Due to the events of the last 12 months, business ethics,
especially in high-tech have been on my mind quite a bit. We have seen
ethical lapses approaching the level of those in 1929, but the effects
of these lapses has gone far beyond those of the notorious stock market
crash. As companies have become larger, the effect that they have on
the economy, both good and bad, grows tremendously. Worse still, small
lapses in ethics can grow exponentially. There is no telling the damage
you might cause if you aren’t constantly vigilant of your ethics,
especially when regarding your high-tech career.
I find that in my line of work as a high-tech consultant, teacher and
computer coach, there are many opportunities for testing my ethics.
Conflict of interest, almost always ignored in today’s business
world, is probably one of my greatest concerns. Despite the fact that
I could easily sell computers to my clients, I avoid it. I find that
there is too great a concern of recommending unneeded upgrades and additions
to a customer’s computer when I am also the provider of those
upgrades. To avoid this I have personally decided not to deal in computers
or peripherals. This is not to say that you cannot be both dealer and
consultant, but I can almost guarantee that there will come a time when
it will test the trust between you and your clients. This has one of
two results; your relationship with the customer will be made stronger,
or it will collapse entirely. It all depends on the depth of your relationship
in the past.
In high-tech careers you also face the issue of customer privacy. As
a high-tech worker you are often privy to a large amount of privileged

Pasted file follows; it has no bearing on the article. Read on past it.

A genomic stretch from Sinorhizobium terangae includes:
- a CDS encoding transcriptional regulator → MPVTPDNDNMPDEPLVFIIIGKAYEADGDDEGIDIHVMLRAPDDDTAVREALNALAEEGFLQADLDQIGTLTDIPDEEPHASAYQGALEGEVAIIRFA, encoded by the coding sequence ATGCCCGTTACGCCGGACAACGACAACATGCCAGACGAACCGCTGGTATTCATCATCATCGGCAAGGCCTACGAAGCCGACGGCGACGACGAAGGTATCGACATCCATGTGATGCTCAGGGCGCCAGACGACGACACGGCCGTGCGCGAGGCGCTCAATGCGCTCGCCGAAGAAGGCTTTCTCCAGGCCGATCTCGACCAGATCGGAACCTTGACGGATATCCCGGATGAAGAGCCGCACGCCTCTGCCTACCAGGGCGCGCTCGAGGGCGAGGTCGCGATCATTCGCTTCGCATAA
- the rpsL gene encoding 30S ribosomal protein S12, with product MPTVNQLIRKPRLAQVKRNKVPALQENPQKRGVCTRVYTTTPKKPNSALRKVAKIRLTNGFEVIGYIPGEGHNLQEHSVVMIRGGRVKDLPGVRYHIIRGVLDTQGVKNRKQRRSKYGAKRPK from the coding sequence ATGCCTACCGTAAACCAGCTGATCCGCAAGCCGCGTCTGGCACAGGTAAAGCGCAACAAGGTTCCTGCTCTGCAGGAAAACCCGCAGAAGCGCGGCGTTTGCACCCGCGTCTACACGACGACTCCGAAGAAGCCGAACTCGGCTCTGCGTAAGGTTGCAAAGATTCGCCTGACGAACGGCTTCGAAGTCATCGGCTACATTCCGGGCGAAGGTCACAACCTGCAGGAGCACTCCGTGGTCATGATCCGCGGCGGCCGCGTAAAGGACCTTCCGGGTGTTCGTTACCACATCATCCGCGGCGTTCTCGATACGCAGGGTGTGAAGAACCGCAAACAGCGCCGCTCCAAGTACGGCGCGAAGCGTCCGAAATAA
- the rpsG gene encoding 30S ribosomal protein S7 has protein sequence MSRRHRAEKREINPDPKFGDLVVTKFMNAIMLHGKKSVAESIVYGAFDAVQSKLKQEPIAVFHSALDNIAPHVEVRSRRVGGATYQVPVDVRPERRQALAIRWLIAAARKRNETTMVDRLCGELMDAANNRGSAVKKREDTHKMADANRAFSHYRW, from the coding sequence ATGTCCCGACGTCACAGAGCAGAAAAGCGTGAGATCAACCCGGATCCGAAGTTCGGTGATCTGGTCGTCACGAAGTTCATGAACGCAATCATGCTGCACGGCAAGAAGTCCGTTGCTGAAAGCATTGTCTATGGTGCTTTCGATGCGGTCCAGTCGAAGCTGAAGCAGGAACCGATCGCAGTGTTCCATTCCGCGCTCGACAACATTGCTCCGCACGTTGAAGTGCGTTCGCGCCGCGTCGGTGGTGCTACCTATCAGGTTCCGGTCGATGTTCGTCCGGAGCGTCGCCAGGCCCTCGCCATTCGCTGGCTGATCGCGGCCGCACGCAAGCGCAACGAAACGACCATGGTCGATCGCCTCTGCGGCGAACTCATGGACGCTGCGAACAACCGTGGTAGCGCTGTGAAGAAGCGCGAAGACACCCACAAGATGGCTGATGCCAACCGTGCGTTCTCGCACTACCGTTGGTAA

information, both personal and business-related. Abusing such information,
in any fashion, is not only ethically wrong, but could lead to immense
legal problems, whether this information relates to business dealings
or a client’s personal life. If you come across private information,
it is important to keep it private. This is one area where one mistake
could mean the end of your career. I make a conscious effort to avoid
all private information whenever I can. If papers are left on the desk,
I cover them with my notebook or toolkit. If I am using personal files
for troubleshooting or testing, I always ask the client before I open
up a particular file. You don’t want to be reading notes about
a messy divorce or company failure. You don’t want to be tempted
to insider trading or any other abuses of the information. Ethical lapses
are easier to avoid, if you avoid private information entirely. There
are simply some things you do not want to know about your clients.
You must always be constantly aware of your ethical decisions. It is
too easy, over time, to become lax or effected by the ethical choices
of others. I find myself saying to my young son, time and time again,
“you cannot misbehave just because someone else does.” We
are all responsible for our own ethics. If someone decides to abandon
their ethics, it does not give you permission to abandon yours. You
need to guard against the erosion of your ethics, both personal and
professional. It is a constant battle, but one of the most important
battles of your career.
In situations such as those above it is up to you to decide your ethical
limits and the effect they will have, not only today, but tomorrow as
well. To me, it isn’t the effect of the individual lapses in ethics
that cause the damage, it is the combination of all those lapses over
time. The cumulative results of conflicts of interest, bad business
practices or ethical erosion will eventually catch up to you and your
business. As we can see in the examples of Enron, Global Crossing and
others, these ethical problems may not harm you immediately, but it
is only a matter of time.
No one is perfect. Far from it, our lives and careers require constant
attention and vigilance. We have to watch our actions, compare them
to our ideal ethics and judge how near or far we are to that ideal.
It is only through this direct action that we can hope to achieve the
best life and best career possible.